This retro-mystery set in late-1940s Los Angeles has a lot of the right ingredients going for it – starting with its former B-western movie star leading character, John Ray Horn – but sometimes the whole is less than the sum of its parts. Out of jail for a crime he did commit, no matter how justified, John Ray has been banned from the studios and has been forced to go to work as an enforcer for his former co-star, an Indian now the owner of a thriving casino. The roles have been switched, and John Ray is no longer the hero.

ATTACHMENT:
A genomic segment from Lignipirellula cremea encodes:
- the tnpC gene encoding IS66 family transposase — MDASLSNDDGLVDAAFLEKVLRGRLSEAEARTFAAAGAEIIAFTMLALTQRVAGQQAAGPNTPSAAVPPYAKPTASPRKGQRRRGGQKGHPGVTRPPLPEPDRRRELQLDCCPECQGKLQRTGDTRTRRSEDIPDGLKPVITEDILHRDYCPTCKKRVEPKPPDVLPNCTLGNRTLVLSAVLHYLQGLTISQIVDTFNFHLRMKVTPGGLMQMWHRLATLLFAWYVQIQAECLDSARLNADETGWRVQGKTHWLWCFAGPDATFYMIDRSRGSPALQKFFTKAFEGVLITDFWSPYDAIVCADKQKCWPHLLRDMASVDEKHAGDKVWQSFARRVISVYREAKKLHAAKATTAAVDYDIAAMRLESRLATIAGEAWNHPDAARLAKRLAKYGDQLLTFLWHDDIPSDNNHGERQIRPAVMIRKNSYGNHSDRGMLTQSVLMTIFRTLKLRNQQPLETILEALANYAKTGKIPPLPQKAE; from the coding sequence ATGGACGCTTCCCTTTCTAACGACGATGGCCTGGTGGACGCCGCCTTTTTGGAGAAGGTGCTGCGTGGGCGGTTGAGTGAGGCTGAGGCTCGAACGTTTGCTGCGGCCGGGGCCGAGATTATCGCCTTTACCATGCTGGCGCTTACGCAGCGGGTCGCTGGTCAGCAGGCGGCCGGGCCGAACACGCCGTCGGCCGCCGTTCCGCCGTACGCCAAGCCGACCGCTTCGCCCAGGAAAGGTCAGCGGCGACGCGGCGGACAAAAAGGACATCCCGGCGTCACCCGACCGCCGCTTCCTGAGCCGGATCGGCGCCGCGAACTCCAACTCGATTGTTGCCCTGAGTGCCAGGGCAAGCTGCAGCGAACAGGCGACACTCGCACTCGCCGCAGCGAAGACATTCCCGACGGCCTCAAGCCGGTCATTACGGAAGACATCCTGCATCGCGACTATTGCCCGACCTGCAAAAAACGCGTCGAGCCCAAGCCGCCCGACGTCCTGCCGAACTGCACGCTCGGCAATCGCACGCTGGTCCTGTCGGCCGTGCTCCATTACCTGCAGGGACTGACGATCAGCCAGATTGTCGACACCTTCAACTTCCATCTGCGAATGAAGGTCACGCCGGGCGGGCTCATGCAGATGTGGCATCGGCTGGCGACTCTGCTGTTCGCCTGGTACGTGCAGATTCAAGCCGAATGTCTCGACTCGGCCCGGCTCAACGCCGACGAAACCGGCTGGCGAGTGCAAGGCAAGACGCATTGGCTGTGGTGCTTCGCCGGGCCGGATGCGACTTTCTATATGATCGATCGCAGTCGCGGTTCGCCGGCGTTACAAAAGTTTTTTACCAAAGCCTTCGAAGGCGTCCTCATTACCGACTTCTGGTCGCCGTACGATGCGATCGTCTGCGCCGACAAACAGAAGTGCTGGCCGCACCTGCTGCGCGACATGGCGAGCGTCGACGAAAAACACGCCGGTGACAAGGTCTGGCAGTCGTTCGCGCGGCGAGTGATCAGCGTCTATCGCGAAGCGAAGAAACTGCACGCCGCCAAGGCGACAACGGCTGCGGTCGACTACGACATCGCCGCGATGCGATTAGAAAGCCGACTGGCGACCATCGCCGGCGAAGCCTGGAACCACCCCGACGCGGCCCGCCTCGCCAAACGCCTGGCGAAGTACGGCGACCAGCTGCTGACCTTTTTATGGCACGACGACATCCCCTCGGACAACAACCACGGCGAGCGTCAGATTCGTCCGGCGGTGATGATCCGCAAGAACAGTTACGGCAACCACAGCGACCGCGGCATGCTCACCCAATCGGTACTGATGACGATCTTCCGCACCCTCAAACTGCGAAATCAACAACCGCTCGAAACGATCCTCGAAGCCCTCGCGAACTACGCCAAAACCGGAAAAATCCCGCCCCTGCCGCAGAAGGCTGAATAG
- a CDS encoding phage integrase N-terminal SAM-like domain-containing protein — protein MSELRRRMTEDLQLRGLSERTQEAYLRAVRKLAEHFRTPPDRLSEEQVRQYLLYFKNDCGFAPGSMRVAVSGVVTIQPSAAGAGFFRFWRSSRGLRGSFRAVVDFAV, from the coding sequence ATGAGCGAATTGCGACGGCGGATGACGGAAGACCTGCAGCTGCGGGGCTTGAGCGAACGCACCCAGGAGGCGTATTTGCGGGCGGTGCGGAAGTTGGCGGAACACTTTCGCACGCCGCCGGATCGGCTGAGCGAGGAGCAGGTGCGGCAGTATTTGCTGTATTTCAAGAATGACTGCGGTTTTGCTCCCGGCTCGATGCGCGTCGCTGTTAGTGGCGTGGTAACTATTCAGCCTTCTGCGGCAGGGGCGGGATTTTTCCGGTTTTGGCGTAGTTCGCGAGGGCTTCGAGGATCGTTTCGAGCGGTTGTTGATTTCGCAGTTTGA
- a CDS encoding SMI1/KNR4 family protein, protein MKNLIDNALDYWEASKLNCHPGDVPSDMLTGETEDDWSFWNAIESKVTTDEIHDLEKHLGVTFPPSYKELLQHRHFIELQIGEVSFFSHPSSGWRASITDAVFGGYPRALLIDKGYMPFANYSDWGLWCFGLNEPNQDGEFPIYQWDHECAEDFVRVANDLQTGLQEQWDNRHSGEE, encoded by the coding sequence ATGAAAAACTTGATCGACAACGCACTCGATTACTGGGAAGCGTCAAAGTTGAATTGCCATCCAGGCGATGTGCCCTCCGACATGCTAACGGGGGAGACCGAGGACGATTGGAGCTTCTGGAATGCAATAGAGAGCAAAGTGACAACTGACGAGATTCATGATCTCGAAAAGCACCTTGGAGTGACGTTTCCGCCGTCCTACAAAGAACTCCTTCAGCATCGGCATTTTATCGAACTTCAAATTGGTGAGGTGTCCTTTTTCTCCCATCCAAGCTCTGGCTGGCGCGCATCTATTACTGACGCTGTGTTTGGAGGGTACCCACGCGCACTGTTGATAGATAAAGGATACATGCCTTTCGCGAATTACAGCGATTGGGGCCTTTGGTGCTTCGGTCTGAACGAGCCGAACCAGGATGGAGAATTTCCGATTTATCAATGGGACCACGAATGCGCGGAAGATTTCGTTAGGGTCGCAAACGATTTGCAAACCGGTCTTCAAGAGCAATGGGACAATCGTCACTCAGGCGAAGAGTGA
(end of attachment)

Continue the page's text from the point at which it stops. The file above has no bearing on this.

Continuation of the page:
In fact, until he learns that his former stepdaughter has run away and he’s the one person who might best find her, his life would likely have continued to slip away. Clea and her best friend Addie are girls on the verge of becoming women, an inherent part of the problem.
There is an analogy to be found here. The general Los Angeles area is a city on the verge of becoming a metropolis, a change that John Ray sees coming and finds lacking. Some of the dialogue is reminiscent of Raymond Chandler, a comparison not made lightly, and on occasion the resemblance is remarkable. What’s disappointing, though, overall, is the story’s general predictability, which Mr. Chandler, even without having the advantage of going first, never was.